Women: Hold on to Your Memories… and Your Independence
Most women have a story about an absent-minded man in their family. The husband who forgets their anniversary… the uncle who never remembers birthdays… the father who missed their graduation.
Well, it turns out this old cliché is actually true. A large Norwegian study found that 90% of men have problems with names and dates… and age has nothing to do with it. Women simply remember details better than men.
When it comes to memory, you ladies have a lot more to lose than men.
You have another reason to be concerned. Women with certain cognitive problems tend to deteriorate faster than men do.
So, as a woman, it’s especially important to take good care of your mind. Fortunately, you can. And it can be easier – and more fun – than you might think.
For years, experts recommended doing puzzles and listening to classical music as ways to keep your mind and memory sharp. But more recent studies show these activities have a very limited benefit.
To really keep yourself sharp, try something new.
University of Texas (UT) researchers proved it takes a mental challenge to keep your mind in top shape. And that means learning something new. The UT team discovered that taking up a new activity – such as photography or quilting – improved memory and thinking skills.1
And here’s where it becomes fun. You now have a good reason to follow your dreams. Have you secretly wanted to learn to play bagpipe? Go for it… it’s good for you. Or maybe you’ve always wanted to master French. Or French cooking. Or to earn a black belt in judo.
As long as it’s mentally challenging, it’s good for your brain. Become a life-long learner, and you’ll build a sharper mind while chasing your dreams.
You may know most people’s brains shrink as they age. One area that’s particularly hard hit is the hippocampus. This is an area of the brain that’s closely linked to memory and thinking skills.
So imagine what it might mean if you could grow your brain’s memory center instead.
You can. That’s exactly what happened in a yearlong multi-university study.
Researchers took two similar groups of mature adults. One group did stretching and toning exercises 3 days a week. The other group participated in moderate aerobic exercise.
After a year, the stretching group had lost about 1.4% of the total volume in their hippocampus region. The exercise group, on the other hand, showed had about 2% growth. In other words, they saw a reversal of shrinkage equal to about 1 – 2 years.2
Another trick is one your great-grandmother probably would have recommended. She was probably familiar with the old saw, “Fish is brain food.” And it is.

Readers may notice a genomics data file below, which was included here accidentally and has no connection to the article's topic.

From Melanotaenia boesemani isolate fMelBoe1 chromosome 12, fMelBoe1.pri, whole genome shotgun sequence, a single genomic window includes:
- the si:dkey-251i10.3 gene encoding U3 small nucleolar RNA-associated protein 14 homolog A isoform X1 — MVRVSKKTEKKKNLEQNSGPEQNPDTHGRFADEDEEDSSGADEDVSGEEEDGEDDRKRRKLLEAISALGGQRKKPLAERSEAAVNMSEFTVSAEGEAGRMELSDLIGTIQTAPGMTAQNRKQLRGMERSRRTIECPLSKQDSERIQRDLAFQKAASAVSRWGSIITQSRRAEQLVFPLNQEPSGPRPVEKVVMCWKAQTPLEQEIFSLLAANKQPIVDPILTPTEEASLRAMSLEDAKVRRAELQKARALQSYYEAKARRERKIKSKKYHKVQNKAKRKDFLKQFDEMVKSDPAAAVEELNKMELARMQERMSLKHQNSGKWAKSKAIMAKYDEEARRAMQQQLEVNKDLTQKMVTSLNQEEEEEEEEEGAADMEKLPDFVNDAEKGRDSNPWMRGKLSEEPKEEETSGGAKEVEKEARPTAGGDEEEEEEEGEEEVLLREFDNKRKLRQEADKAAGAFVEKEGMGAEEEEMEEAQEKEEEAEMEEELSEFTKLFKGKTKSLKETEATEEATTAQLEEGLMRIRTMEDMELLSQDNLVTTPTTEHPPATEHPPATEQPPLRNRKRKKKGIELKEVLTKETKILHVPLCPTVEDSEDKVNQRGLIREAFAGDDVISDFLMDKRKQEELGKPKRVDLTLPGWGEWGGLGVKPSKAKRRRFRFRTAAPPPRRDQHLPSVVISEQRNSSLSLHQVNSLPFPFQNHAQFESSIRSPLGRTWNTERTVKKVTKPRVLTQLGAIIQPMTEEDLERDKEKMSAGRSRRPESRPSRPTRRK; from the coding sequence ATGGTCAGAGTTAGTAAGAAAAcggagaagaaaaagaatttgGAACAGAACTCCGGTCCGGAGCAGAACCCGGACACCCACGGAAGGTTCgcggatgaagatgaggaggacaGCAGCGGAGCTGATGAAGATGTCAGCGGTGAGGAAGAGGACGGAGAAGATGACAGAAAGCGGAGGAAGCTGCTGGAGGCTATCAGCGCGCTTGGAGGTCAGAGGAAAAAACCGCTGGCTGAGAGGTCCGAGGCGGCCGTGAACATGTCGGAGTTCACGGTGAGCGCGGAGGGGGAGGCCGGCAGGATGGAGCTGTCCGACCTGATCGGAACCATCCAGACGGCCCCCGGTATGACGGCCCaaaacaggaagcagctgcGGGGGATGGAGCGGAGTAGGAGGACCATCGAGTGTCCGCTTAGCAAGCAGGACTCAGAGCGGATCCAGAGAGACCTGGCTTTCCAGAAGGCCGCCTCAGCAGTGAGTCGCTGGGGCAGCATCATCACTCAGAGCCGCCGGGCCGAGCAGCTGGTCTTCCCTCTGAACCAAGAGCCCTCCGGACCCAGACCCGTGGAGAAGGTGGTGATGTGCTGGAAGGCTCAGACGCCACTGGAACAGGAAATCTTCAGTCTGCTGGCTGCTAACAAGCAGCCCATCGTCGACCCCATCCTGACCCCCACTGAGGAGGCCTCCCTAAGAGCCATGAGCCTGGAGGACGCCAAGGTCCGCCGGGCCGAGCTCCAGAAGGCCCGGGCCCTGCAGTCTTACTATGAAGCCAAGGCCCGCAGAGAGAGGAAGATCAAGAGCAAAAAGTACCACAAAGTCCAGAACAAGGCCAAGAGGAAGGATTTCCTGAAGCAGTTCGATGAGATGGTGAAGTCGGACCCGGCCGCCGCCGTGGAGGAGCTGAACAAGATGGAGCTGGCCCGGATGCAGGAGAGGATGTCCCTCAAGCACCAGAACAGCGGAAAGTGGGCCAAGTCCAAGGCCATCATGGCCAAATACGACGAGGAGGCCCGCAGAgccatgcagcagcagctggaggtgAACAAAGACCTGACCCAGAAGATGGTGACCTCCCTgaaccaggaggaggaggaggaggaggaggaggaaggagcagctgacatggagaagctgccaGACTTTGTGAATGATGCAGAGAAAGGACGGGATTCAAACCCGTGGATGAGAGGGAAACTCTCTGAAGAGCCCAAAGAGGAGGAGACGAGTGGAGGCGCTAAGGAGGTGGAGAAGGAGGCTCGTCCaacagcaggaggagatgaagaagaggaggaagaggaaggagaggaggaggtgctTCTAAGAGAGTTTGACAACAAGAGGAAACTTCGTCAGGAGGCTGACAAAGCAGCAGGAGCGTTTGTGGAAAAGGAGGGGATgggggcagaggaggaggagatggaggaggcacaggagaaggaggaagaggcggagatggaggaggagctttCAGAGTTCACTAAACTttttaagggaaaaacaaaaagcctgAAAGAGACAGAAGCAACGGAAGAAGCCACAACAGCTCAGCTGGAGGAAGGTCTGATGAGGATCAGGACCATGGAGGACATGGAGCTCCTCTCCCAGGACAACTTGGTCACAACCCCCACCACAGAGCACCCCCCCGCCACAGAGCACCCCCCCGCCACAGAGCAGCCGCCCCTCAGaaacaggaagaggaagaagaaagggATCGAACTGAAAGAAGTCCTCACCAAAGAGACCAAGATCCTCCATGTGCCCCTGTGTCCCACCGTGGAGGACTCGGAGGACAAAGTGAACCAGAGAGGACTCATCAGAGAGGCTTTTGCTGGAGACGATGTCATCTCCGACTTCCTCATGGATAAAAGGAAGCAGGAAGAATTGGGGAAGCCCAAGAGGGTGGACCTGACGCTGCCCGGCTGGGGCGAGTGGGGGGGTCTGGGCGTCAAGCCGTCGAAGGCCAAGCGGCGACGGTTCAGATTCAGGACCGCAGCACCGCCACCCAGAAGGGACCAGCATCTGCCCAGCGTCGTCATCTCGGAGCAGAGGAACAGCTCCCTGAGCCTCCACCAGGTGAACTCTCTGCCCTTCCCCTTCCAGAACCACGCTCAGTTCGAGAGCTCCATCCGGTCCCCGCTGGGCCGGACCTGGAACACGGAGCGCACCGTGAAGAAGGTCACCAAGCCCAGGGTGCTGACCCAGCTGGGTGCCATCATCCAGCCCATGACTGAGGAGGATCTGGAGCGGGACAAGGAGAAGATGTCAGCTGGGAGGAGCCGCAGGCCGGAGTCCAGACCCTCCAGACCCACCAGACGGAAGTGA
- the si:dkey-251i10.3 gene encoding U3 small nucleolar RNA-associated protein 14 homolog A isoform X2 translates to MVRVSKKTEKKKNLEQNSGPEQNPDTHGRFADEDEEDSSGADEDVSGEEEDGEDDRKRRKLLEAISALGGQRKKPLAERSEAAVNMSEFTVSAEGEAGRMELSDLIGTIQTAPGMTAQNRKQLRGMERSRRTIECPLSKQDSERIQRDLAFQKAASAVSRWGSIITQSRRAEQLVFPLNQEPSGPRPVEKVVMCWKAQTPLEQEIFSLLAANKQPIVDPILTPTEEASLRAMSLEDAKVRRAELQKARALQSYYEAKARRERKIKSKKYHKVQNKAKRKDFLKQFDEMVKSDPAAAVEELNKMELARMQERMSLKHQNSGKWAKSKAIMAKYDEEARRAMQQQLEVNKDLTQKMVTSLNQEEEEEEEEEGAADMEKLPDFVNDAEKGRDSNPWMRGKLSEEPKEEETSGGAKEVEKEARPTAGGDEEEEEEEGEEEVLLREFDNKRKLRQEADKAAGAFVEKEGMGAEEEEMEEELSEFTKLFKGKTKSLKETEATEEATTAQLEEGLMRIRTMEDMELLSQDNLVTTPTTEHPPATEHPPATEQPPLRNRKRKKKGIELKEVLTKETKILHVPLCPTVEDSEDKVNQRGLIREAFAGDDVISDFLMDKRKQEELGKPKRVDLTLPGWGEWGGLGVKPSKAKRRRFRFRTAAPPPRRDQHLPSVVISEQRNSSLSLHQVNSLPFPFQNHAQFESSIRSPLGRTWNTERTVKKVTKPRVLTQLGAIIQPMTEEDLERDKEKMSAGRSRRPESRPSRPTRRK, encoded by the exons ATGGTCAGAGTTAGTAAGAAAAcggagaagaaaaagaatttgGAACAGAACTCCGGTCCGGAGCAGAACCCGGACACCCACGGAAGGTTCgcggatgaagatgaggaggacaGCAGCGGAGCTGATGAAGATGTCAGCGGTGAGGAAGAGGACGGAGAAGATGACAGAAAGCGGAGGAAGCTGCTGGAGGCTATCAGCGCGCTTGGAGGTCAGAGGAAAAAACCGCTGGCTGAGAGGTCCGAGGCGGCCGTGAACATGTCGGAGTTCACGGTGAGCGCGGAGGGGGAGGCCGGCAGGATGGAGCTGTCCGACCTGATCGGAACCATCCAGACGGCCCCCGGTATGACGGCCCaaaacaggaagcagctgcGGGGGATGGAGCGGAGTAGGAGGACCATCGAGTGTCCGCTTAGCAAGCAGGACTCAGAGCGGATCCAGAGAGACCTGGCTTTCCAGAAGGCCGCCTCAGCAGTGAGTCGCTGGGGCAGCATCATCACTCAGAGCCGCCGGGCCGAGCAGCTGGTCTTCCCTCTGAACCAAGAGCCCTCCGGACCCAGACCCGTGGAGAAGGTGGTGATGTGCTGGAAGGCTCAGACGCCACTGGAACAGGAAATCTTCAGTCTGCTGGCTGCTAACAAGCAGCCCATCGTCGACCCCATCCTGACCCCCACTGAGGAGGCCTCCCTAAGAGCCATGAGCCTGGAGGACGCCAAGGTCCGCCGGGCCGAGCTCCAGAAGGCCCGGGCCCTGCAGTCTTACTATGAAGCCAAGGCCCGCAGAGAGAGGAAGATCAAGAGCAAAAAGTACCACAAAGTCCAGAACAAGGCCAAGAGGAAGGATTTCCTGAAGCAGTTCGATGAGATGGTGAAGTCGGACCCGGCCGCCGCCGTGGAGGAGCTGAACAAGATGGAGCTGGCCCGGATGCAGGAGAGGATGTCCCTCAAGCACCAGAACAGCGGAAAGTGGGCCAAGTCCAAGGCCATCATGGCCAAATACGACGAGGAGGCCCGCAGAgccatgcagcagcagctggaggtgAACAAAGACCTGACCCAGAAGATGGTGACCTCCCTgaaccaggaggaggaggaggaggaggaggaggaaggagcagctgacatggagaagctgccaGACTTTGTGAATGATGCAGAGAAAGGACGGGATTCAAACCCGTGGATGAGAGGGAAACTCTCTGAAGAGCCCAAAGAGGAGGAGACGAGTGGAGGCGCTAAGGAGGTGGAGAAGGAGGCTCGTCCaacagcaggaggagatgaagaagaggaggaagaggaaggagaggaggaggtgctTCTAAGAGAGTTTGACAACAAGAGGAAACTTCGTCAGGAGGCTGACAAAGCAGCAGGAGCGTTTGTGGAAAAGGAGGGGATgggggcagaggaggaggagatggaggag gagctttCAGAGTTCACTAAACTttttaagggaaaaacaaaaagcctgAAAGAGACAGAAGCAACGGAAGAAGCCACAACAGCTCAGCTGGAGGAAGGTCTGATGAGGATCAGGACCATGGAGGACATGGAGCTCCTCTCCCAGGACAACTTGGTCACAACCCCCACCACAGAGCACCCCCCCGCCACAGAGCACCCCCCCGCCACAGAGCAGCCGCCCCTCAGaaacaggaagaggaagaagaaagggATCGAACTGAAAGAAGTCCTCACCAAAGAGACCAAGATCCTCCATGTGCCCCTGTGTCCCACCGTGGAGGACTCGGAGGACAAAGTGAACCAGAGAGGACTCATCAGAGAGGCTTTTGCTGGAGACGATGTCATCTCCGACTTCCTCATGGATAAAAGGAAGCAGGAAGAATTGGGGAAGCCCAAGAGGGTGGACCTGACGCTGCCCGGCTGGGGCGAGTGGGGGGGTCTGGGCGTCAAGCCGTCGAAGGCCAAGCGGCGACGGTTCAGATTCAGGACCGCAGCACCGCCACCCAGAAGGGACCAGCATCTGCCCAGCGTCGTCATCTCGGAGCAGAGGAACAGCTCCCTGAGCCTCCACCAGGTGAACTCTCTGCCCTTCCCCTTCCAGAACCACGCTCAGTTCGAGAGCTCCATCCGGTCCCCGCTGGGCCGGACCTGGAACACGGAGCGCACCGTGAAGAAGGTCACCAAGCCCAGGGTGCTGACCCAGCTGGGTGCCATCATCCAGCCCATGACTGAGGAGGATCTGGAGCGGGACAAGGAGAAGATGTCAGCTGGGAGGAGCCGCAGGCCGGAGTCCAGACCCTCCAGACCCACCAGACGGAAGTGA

More specifically, fish oil – rich in Omega-3 fatty acids – is brain food. New research shows fish oil helps defend against the damage done to our brains by junk foods like sugar and refined carbohydrates.
Junk foods can block the development of new neurons. But British scientists found fish oil defends against this damage by “stimulating the areas of the brain that control feeding, learning and memory.” 3
Another British team looked at lifestyle choices and mental clarity. They reviewed detail health records of 2,235 men over a span of 30 years. They discovered 5 habits that slashed the risk of mental decline…
• Not smoking
• Watching your weight
• Eating at least 3 daily servings of fruit and vegetables
• Getting regular exercise
• Moderate alcohol intake
Those who followed 4 or 5 of these habits cut their risk of mental decline by a whopping two-thirds!4
Nutritional supplements can help you keep your mind sharp, too. Take the minerals selenium and magnesium, for instance.
Selenium is critical to healthy nerve function. Several enzymes critical to brain function require selenium. And animal studies link low selenium levels to serious malfunctions.
You need magnesium for nerve signaling – including regulation of muscle contractions and maintaining the steady rhythm of your heart.
Taurine is an amino acid that helps control calcium levels in your cells. This balance – called homeostasis – is critical to nerve health. Calcium builds up in nerve cells can trigger these cells to “self-destruct.”
Ginkgo biloba is one of the best-known herbs for memory. It appears to work by increasing blood flow to the brain.
A number of studies show that Ginkgo is effective in promoting a sharp memory. For example, a 2002 university study in Virginia looked at volunteers over 60. After taking Gingko for 60 days, their scores on memory tests improved.5